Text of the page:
Fiji: Meningitis Outbreak - Mar 2018

Disaster description

The Ministry of Health and Medical Services has declared an outbreak of meningococcal disease in Fiji. Over recent years, Fiji has seen an increase in cases. Prior to 2016, an average of one to 10 cases per year was reported. In 2016 there were 29 cases, and in 2017 there were 48 cases. In 2018, there have been 18 cases as of 21 February (Gov't of Fiji, 21 Mar 2018).

The Fiji Ministry of Health and Medical Services (MHMS) declared a national outbreak of meningococcal C on 20 March 2018 (Gov't of Fiji, 4 Jun 2018). As of 19 April 2018, there have been a total of 55 cases. Of these, 23 are laboratory confirmed, and 32 are either suspected or probable cases (WHO case definitions). There has been an average of 3.7 cases per week in the last four weeks, with four confirmed deaths. As of 12 April, all cases were below the age of 29, and 94.5 per cent were below age 19 (Gov't of Fiji, 19 Apr 2018).

As of 4 June, there has been a total 71 cases since the beginning of 2018. Of these, 27 are laboratory confirmed. There have been five deaths. Mass Men C vaccinations for all people between the ages of one to 19 years is ongoing in the Central division and Rakiraki subdivision. The remaining areas will receive vaccinations once vaccine supplies are available in the country. (WHO, 17 Jun 2018).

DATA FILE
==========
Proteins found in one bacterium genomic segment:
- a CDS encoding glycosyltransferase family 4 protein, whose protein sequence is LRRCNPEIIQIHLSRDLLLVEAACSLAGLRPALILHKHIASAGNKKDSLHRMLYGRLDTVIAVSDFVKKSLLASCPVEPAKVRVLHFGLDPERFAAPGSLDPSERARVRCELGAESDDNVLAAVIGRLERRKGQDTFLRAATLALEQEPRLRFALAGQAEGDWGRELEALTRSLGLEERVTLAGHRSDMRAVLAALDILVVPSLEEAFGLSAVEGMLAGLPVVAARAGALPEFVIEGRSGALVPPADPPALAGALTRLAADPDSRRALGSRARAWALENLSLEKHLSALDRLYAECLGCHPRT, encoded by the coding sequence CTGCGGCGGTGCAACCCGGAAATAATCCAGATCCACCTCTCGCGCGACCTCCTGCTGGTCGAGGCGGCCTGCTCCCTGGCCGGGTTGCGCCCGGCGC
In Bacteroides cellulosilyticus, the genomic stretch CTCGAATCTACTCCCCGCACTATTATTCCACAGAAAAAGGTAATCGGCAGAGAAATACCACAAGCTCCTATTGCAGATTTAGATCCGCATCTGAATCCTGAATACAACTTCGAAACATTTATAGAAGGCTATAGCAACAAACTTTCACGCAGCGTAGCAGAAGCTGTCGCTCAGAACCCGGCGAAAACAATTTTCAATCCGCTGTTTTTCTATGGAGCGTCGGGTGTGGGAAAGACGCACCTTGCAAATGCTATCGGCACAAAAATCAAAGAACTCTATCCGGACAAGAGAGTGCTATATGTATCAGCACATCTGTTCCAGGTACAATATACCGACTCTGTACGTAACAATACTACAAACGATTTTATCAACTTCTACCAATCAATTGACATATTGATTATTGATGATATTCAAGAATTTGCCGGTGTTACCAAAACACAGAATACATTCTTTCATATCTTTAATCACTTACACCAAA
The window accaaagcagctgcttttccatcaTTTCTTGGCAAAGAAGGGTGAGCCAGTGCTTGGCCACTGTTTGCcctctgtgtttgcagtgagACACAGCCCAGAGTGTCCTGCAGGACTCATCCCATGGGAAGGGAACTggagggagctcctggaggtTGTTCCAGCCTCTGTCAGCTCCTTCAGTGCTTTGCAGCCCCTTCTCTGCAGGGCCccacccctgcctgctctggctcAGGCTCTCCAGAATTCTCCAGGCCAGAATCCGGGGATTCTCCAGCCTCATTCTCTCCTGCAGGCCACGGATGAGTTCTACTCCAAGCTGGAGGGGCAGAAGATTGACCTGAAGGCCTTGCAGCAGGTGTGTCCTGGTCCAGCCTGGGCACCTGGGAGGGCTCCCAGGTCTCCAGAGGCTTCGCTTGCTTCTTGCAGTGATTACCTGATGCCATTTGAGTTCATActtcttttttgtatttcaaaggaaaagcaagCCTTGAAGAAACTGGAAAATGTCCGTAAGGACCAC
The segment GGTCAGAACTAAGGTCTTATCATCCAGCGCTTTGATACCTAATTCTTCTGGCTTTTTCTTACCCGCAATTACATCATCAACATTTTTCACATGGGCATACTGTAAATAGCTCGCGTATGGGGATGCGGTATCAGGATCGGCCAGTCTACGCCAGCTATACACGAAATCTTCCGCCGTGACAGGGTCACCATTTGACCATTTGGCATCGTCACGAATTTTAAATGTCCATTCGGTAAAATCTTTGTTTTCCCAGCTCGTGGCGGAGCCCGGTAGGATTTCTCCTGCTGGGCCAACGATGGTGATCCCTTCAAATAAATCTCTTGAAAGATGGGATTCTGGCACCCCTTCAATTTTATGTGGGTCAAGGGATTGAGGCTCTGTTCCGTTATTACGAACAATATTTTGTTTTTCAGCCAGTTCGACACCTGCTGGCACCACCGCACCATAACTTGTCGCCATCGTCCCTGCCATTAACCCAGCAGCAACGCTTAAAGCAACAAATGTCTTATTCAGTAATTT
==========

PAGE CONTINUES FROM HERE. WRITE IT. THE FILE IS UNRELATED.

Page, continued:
A total of 85 cases were reported for the period January 1st to June 25th 2018, including both confirmed and suspected cases. Of these, 27 are laboratory confirmed, 9 probable and 49 suspected cases (according to WHO case definitions). There were 5 confirmed deaths from January 2018 to date. All confirmed cases were below 23 years old. Ongoing public health intervention include a mass Meningitis C vaccination campaign targeting 1-19 year olds; clinical case management through use of the Fiji Public Health Management of Meningococcal Disease Guideline and risk communication campaign targeting the general public and specific focal groups (Pacific Community, 17 Jun 2018).

There is a major health concern with the affected population moving in to evacuation centers during the Tropical Cyclone Keni response period, increasing the risk of transmission of this disease which is transmitted from human to human through saliva. (IFRC, 2 Jul 2018).

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